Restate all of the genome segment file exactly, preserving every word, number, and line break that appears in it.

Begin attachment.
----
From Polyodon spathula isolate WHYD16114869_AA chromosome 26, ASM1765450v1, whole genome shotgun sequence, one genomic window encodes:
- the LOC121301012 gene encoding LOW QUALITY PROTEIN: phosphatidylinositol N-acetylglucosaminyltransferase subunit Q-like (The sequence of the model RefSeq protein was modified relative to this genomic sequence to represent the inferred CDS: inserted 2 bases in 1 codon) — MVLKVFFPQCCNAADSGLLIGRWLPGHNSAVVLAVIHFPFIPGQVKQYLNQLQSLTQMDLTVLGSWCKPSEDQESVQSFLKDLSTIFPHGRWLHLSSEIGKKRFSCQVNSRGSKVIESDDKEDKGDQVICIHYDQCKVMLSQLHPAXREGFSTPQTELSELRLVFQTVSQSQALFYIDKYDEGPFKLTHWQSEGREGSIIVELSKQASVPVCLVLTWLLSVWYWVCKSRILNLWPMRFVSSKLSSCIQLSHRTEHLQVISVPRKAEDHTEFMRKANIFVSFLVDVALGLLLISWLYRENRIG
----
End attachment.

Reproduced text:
From Polyodon spathula isolate WHYD16114869_AA chromosome 26, ASM1765450v1, whole genome shotgun sequence, one genomic window encodes:
- the LOC121301012 gene encoding LOW QUALITY PROTEIN: phosphatidylinositol N-acetylglucosaminyltransferase subunit Q-like (The sequence of the model RefSeq protein was modified relative to this genomic sequence to represent the inferred CDS: inserted 2 bases in 1 codon) — MVLKVFFPQCCNAADSGLLIGRWLPGHNSAVVLAVIHFPFIPGQVKQYLNQLQSLTQMDLTVLGSWCKPSEDQESVQSFLKDLSTIFPHGRWLHLSSEIGKKRFSCQVNSRGSKVIESDDKEDKGDQVICIHYDQCKVMLSQLHPAXREGFSTPQTELSELRLVFQTVSQSQALFYIDKYDEGPFKLTHWQSEGREGSIIVELSKQASVPVCLVLTWLLSVWYWVCKSRILNLWPMRFVSSKLSSCIQLSHRTEHLQVISVPRKAEDHTEFMRKANIFVSFLVDVALGLLLISWLYRENRIG